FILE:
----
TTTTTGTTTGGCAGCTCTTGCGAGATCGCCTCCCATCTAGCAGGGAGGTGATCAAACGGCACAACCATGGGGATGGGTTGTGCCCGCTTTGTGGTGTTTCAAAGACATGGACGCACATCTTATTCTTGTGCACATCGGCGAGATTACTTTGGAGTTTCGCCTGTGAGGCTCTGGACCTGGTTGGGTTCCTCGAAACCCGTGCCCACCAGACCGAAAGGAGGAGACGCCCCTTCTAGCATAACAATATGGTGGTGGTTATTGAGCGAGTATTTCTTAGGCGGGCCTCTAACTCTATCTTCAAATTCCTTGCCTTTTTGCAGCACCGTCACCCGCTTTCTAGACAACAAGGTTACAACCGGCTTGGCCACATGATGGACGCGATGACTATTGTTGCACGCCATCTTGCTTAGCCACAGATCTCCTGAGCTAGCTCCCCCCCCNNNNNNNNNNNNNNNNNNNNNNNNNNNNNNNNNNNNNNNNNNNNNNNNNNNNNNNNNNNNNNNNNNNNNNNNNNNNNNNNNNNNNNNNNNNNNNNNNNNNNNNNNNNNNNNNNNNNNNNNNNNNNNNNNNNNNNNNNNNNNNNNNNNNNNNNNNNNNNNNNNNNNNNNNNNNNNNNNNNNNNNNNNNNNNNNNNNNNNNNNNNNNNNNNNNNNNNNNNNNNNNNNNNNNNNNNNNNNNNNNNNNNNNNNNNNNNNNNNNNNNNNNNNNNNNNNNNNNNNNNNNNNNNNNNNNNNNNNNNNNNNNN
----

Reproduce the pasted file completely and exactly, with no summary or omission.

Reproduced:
TTTTTGTTTGGCAGCTCTTGCGAGATCGCCTCCCATCTAGCAGGGAGGTGATCAAACGGCACAACCATGGGGATGGGTTGTGCCCGCTTTGTGGTGTTTCAAAGACATGGACGCACATCTTATTCTTGTGCACATCGGCGAGATTACTTTGGAGTTTCGCCTGTGAGGCTCTGGACCTGGTTGGGTTCCTCGAAACCCGTGCCCACCAGACCGAAAGGAGGAGACGCCCCTTCTAGCATAACAATATGGTGGTGGTTATTGAGCGAGTATTTCTTAGGCGGGCCTCTAACTCTATCTTCAAATTCCTTGCCTTTTTGCAGCACCGTCACCCGCTTTCTAGACAACAAGGTTACAACCGGCTTGGCCACATGATGGACGCGATGACTATTGTTGCACGCCATCTTGCTTAGCCACAGATCTCCTGAGCTAGCTCCCCCCCCNNNNNNNNNNNNNNNNNNNNNNNNNNNNNNNNNNNNNNNNNNNNNNNNNNNNNNNNNNNNNNNNNNNNNNNNNNNNNNNNNNNNNNNNNNNNNNNNNNNNNNNNNNNNNNNNNNNNNNNNNNNNNNNNNNNNNNNNNNNNNNNNNNNNNNNNNNNNNNNNNNNNNNNNNNNNNNNNNNNNNNNNNNNNNNNNNNNNNNNNNNNNNNNNNNNNNNNNNNNNNNNNNNNNNNNNNNNNNNNNNNNNNNNNNNNNNNNNNNNNNNNNNNNNNNNNNNNNNNNNNNNNNNNNNNNNNNNNNNNNNNNNN